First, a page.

Once again, my hometown library held a stellar book sale, and once again, I brought home “way too many” books. While almost all of the books I chose are works of fiction, the following three are works of non-fiction that I could not pass up (and three works that I haven’t yet read). They are: Part of My Soul Went with Him by Winnie Mandela, Mockingbird: A Portrait of Harper Lee by Charles J. Shields, and Having Our Say: The Delany Sisters’ First 100 Years by Sarah and A. Elzabeth Delany with Amy Hill Hearth.
Part of My Soul Went with Him Winnie Mandela
Edited by Anne Benjamin and adapted by Mary Benson, Part of My Soul Went with Him begins with an editorial note by the former. Here is a snippet:
This is not an autobiography in the conventional sense…Winnie Mandela granted me the privilege of conducting lengthy tape-recorded interviews with her over a considerable period of time. She also entrusted me with letters from her husband in jail and other documents for selection, editing and publication. This book was compiled outside South Africa, and although Mrs Mandela was fully informed about the project, she could not see the manuscript in detail before it went into print.
This book about Winnie Mandela’s life was published in 1985, and tells the story of her activism, her younger days, and the day her husband, Nelson Mandela, was arrested and began his 27-year imprisonment. Information about uprisings, trials, and various images fill the pages, and in the introduction (following the editorial note), Anne Benjamin describes her meetings with Winnie Mandela. If you cannot immediately get your hands on a copy, I would implore you to read about Winnie Mandela in other places, like South African History Online and the BBC.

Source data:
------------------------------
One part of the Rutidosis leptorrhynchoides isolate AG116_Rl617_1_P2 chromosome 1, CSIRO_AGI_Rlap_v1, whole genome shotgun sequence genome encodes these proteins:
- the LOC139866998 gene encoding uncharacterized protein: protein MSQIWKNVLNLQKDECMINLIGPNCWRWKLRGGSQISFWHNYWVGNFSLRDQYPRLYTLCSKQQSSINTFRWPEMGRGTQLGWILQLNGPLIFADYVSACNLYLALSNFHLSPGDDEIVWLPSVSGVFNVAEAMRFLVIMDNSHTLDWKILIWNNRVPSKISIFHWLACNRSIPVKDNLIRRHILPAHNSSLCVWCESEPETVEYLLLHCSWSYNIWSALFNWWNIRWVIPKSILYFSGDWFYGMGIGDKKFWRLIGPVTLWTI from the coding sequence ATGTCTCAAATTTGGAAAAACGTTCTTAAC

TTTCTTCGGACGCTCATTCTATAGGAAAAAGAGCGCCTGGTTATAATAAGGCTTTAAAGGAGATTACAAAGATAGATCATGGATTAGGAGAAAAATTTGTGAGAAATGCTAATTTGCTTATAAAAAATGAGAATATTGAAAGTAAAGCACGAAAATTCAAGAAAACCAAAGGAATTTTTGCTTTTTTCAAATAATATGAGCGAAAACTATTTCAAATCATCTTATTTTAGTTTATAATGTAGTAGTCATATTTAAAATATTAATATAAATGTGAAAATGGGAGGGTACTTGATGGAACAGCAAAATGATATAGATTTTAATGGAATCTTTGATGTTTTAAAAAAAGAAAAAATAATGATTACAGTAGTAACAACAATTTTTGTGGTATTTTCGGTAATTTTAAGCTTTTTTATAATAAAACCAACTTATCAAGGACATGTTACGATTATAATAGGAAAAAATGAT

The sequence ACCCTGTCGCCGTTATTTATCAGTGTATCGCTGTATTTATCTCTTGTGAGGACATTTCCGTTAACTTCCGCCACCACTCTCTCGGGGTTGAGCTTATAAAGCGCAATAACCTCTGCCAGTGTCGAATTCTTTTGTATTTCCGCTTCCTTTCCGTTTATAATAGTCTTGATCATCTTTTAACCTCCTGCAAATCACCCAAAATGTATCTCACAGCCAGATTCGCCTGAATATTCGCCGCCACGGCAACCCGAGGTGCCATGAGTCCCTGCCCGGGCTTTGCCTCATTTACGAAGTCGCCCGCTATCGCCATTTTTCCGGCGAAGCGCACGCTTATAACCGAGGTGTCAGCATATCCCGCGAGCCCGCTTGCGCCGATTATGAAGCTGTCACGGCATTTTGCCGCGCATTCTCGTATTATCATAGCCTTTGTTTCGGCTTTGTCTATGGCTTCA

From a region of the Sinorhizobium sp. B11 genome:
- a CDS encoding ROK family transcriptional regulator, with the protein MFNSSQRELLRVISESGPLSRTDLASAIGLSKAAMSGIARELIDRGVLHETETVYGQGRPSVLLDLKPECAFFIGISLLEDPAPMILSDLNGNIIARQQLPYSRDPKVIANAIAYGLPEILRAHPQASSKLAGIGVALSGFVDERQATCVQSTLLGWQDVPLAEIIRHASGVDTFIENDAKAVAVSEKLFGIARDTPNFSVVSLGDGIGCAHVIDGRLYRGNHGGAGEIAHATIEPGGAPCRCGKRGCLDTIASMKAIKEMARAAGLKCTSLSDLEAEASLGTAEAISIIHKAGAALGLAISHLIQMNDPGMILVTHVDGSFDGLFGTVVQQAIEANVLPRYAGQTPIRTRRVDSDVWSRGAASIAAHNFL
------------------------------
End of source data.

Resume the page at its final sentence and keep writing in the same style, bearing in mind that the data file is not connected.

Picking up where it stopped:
Mockingbird: A Portrait of Harper Lee
Charles J. Shields
As this book was written in 2006, it is pre-Go Set A Watchman (a quick Goodreads search shows me that just one biography or study of Nelle Harper Lee has been published since Lee’s second novel was published), and is the culmination of hundreds of interviews from friends, associates, and even former classmates. Charles J. Shields says in the introduction that Harper Lee denied his repeated requests to even fact check some of the details from his interviews. This makes me smile, because well, I’m not exactly sure. It just does.
Having our Say: The Delany Sisters’
First 100 Years Sarah and A. Elizabeth Delany with Amy Hill Hearth
Published in 1993, this oral history is about sisters Sarah “Sadie” Delany and Annie Elizabeth “Bessie” Delany and their lives in the Jim Crow south, NYC during the Harlem renaissance, and later on in a white suburb. Bessie became a dentist in Harlem, and Sadie became the first African-American teacher (home economics) at the all-white Theodore Roosevelt High School. In 1991, The New York Times gave Amy Hill Hearth an assignment to interview the Delany sisters, who had just turned one-hundred (Bessie) and one-hundred and two (Sadie) years old. After Hearth’s piece was published, letters, requests for interviews, and requests for public appearances were sent to the sisters, and almost all were declined. In the preface, Amy Hill Hearth describes why the sisters agreed to the proposal of a book:
Among those who read my article were editors at Kodansha America, Inc., who felt that the Delanys’ story deserved to be a book. At first the sisters demurred, unsure that their life stories were sufficiently interesting or significant. But they came to see that by recording their story, they were participating in a tradition as old as time: the passing of knowledge and experience from one generation to the next.
After reviewing these three picks I’m reminded that I need to incorporate more non-fiction into my reading. At 25 I still know very little about people and the world, and it certainly won’t hurt picking up a biography or memoir more than once in a while. Passing of knowledge isn’t just the writers’ or orators’ responsibility; it’s the readers’ too.